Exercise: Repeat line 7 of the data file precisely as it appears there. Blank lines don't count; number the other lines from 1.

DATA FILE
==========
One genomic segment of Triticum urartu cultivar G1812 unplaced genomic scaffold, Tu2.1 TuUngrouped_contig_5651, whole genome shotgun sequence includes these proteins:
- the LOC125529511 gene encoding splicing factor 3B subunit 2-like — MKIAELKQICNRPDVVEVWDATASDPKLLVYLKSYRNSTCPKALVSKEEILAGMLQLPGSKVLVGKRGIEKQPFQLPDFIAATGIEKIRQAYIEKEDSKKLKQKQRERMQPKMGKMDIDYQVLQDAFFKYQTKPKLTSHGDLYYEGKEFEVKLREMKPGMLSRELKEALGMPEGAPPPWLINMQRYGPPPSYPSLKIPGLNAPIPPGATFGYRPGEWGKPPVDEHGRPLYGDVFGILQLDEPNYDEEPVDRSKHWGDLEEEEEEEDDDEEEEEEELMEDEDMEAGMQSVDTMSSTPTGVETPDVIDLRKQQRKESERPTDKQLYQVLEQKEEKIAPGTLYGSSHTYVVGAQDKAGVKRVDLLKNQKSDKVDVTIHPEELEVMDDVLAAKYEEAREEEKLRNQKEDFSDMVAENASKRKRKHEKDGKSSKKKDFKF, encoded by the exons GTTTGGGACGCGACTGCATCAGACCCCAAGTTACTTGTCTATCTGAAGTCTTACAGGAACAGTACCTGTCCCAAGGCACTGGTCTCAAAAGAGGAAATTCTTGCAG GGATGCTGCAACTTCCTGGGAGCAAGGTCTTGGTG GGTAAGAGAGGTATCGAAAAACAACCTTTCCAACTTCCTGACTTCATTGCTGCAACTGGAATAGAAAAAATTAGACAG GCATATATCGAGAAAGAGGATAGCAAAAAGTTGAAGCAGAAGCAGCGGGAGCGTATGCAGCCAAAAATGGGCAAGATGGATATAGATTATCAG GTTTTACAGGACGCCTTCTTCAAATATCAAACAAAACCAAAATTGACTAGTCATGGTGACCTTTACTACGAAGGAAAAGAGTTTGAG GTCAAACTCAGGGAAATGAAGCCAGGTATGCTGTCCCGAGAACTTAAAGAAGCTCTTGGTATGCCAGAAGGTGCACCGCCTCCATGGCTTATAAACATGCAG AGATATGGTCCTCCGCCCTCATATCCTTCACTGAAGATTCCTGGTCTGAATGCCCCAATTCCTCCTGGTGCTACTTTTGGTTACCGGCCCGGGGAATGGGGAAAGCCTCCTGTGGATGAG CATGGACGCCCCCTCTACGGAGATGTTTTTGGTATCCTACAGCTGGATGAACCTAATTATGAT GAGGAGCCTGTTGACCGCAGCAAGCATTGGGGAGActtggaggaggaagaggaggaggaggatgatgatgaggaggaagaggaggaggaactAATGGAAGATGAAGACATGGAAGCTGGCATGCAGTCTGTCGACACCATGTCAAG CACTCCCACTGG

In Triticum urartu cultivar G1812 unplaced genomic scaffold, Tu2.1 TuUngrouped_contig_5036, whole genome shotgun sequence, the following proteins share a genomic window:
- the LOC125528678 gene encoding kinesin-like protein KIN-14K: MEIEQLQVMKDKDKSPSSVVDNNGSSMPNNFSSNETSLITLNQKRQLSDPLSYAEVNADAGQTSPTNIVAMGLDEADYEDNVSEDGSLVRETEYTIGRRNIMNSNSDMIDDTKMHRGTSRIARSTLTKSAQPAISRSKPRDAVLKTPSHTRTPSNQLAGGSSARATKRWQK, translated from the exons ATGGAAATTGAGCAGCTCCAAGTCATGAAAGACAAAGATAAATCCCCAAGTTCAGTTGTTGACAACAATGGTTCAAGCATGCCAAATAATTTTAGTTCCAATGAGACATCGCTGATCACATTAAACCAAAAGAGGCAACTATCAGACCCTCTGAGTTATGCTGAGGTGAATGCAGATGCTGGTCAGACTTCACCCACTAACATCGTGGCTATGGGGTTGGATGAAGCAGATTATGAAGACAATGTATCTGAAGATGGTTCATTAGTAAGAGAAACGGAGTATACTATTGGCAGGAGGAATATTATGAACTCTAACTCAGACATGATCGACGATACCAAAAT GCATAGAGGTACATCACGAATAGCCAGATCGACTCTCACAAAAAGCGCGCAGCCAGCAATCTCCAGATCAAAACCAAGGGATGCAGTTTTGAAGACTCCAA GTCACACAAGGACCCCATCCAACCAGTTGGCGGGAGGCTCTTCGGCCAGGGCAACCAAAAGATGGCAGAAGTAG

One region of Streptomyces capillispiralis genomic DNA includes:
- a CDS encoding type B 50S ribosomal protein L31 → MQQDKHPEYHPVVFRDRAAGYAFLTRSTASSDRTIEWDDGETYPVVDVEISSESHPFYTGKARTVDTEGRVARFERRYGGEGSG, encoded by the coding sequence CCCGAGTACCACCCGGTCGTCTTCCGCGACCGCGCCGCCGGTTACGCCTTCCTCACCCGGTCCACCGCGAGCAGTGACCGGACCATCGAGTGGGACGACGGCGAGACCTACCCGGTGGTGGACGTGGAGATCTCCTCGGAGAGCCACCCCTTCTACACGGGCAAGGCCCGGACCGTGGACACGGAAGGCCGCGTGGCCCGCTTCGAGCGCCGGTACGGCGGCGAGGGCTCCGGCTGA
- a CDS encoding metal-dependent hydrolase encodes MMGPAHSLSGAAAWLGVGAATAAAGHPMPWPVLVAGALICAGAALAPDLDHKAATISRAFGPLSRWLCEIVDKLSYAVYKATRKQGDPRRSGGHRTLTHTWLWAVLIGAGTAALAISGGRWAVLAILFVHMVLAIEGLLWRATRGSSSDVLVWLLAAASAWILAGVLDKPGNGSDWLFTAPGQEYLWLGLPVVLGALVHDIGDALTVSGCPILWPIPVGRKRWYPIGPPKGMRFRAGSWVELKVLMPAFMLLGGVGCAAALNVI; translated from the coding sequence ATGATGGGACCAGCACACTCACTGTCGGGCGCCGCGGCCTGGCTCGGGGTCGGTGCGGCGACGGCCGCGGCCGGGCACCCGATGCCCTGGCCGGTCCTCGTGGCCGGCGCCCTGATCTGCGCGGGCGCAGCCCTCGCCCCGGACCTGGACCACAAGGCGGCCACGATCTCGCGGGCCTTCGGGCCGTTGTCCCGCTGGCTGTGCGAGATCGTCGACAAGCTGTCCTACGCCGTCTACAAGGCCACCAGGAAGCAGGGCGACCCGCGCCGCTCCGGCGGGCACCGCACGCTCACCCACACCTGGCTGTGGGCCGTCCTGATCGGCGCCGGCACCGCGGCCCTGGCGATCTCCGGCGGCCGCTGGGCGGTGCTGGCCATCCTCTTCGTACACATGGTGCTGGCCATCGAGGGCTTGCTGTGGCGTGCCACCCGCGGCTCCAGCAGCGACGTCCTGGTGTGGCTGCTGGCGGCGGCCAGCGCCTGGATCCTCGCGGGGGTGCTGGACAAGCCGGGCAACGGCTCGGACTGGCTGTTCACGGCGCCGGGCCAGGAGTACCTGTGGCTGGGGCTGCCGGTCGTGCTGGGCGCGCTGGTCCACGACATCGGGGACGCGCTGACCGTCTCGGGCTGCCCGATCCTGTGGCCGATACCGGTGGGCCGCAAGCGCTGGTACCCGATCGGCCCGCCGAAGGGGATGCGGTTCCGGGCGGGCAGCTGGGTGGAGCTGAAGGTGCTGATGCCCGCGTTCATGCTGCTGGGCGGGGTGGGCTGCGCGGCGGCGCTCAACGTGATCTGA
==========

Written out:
- a CDS encoding metal-dependent hydrolase encodes MMGPAHSLSGAAAWLGVGAATAAAGHPMPWPVLVAGALICAGAALAPDLDHKAATISRAFGPLSRWLCEIVDKLSYAVYKATRKQGDPRRSGGHRTLTHTWLWAVLIGAGTAALAISGGRWAVLAILFVHMVLAIEGLLWRATRGSSSDVLVWLLAAASAWILAGVLDKPGNGSDWLFTAPGQEYLWLGLPVVLGALVHDIGDALTVSGCPILWPIPVGRKRWYPIGPPKGMRFRAGSWVELKVLMPAFMLLGGVGCAAALNVI; translated from the coding sequence ATGATGGGACCAGCACACTCACTGTCGGGCGCCGCGGCCTGGCTCGGGGTCGGTGCGGCGACGGCCGCGGCCGGGCACCCGATGCCCTGGCCGGTCCTCGTGGCCGGCGCCCTGATCTGCGCGGGCGCAGCCCTCGCCCCGGACCTGGACCACAAGGCGGCCACGATCTCGCGGGCCTTCGGGCCGTTGTCCCGCTGGCTGTGCGAGATCGTCGACAAGCTGTCCTACGCCGTCTACAAGGCCACCAGGAAGCAGGGCGACCCGCGCCGCTCCGGCGGGCACCGCACGCTCACCCACACCTGGCTGTGGGCCGTCCTGATCGGCGCCGGCACCGCGGCCCTGGCGATCTCCGGCGGCCGCTGGGCGGTGCTGGCCATCCTCTTCGTACACATGGTGCTGGCCATCGAGGGCTTGCTGTGGCGTGCCACCCGCGGCTCCAGCAGCGACGTCCTGGTGTGGCTGCTGGCGGCGGCCAGCGCCTGGATCCTCGCGGGGGTGCTGGACAAGCCGGGCAACGGCTCGGACTGGCTGTTCACGGCGCCGGGCCAGGAGTACCTGTGGCTGGGGCTGCCGGTCGTGCTGGGCGCGCTGGTCCACGACATCGGGGACGCGCTGACCGTCTCGGGCTGCCCGATCCTGTGGCCGATACCGGTGGGCCGCAAGCGCTGGTACCCGATCGGCCCGCCGAAGGGGATGCGGTTCCGGGCGGGCAGCTGGGTGGAGCTGAAGGTGCTGATGCCCGCGTTCATGCTGCTGGGCGGGGTGGGCTGCGCGGCGGCGCTCAACGTGATCTGA